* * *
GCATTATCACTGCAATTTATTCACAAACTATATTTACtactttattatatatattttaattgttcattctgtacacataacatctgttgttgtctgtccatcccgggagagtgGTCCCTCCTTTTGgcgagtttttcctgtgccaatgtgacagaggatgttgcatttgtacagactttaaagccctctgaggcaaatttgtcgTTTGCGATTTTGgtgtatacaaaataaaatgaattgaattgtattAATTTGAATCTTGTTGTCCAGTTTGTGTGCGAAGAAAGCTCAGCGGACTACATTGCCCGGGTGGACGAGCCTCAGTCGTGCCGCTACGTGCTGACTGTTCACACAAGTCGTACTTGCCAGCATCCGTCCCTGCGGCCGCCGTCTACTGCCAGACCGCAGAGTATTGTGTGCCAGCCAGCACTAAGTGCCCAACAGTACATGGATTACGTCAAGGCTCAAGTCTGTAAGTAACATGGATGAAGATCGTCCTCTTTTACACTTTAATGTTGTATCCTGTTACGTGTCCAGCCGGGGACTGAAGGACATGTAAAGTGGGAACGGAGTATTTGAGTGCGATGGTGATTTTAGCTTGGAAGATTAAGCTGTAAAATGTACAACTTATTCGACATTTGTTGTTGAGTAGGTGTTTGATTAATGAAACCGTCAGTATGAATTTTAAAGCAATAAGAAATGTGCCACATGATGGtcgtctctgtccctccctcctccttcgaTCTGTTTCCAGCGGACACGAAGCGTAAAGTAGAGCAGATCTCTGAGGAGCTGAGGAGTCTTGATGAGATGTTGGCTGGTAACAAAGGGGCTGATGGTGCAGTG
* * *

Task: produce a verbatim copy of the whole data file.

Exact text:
GCATTATCACTGCAATTTATTCACAAACTATATTTACtactttattatatatattttaattgttcattctgtacacataacatctgttgttgtctgtccatcccgggagagtgGTCCCTCCTTTTGgcgagtttttcctgtgccaatgtgacagaggatgttgcatttgtacagactttaaagccctctgaggcaaatttgtcgTTTGCGATTTTGgtgtatacaaaataaaatgaattgaattgtattAATTTGAATCTTGTTGTCCAGTTTGTGTGCGAAGAAAGCTCAGCGGACTACATTGCCCGGGTGGACGAGCCTCAGTCGTGCCGCTACGTGCTGACTGTTCACACAAGTCGTACTTGCCAGCATCCGTCCCTGCGGCCGCCGTCTACTGCCAGACCGCAGAGTATTGTGTGCCAGCCAGCACTAAGTGCCCAACAGTACATGGATTACGTCAAGGCTCAAGTCTGTAAGTAACATGGATGAAGATCGTCCTCTTTTACACTTTAATGTTGTATCCTGTTACGTGTCCAGCCGGGGACTGAAGGACATGTAAAGTGGGAACGGAGTATTTGAGTGCGATGGTGATTTTAGCTTGGAAGATTAAGCTGTAAAATGTACAACTTATTCGACATTTGTTGTTGAGTAGGTGTTTGATTAATGAAACCGTCAGTATGAATTTTAAAGCAATAAGAAATGTGCCACATGATGGtcgtctctgtccctccctcctccttcgaTCTGTTTCCAGCGGACACGAAGCGTAAAGTAGAGCAGATCTCTGAGGAGCTGAGGAGTCTTGATGAGATGTTGGCTGGTAACAAAGGGGCTGATGGTGCAGTG